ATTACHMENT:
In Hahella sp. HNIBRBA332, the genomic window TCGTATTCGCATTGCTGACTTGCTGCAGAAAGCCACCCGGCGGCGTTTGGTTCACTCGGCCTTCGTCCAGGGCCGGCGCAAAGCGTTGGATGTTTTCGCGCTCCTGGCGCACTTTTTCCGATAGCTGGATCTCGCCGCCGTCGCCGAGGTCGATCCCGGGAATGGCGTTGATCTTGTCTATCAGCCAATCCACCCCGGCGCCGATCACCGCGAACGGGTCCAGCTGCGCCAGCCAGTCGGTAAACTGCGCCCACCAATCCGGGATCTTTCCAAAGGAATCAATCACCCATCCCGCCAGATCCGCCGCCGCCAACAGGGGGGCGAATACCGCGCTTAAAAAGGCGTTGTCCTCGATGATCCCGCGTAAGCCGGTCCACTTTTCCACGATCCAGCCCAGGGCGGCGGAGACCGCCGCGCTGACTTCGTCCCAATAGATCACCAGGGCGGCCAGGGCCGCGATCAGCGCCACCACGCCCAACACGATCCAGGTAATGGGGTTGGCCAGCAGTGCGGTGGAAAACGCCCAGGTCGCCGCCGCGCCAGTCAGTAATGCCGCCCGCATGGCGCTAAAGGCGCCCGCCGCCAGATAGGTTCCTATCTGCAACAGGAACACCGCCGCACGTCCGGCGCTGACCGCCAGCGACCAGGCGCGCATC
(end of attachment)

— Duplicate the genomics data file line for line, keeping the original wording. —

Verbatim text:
In Hahella sp. HNIBRBA332, the genomic window TCGTATTCGCATTGCTGACTTGCTGCAGAAAGCCACCCGGCGGCGTTTGGTTCACTCGGCCTTCGTCCAGGGCCGGCGCAAAGCGTTGGATGTTTTCGCGCTCCTGGCGCACTTTTTCCGATAGCTGGATCTCGCCGCCGTCGCCGAGGTCGATCCCGGGAATGGCGTTGATCTTGTCTATCAGCCAATCCACCCCGGCGCCGATCACCGCGAACGGGTCCAGCTGCGCCAGCCAGTCGGTAAACTGCGCCCACCAATCCGGGATCTTTCCAAAGGAATCAATCACCCATCCCGCCAGATCCGCCGCCGCCAACAGGGGGGCGAATACCGCGCTTAAAAAGGCGTTGTCCTCGATGATCCCGCGTAAGCCGGTCCACTTTTCCACGATCCAGCCCAGGGCGGCGGAGACCGCCGCGCTGACTTCGTCCCAATAGATCACCAGGGCGGCCAGGGCCGCGATCAGCGCCACCACGCCCAACACGATCCAGGTAATGGGGTTGGCCAGCAGTGCGGTGGAAAACGCCCAGGTCGCCGCCGCGCCAGTCAGTAATGCCGCCCGCATGGCGCTAAAGGCGCCCGCCGCCAGATAGGTTCCTATCTGCAACAGGAACACCGCCGCACGTCCGGCGCTGACCGCCAGCGACCAGGCGCGCATC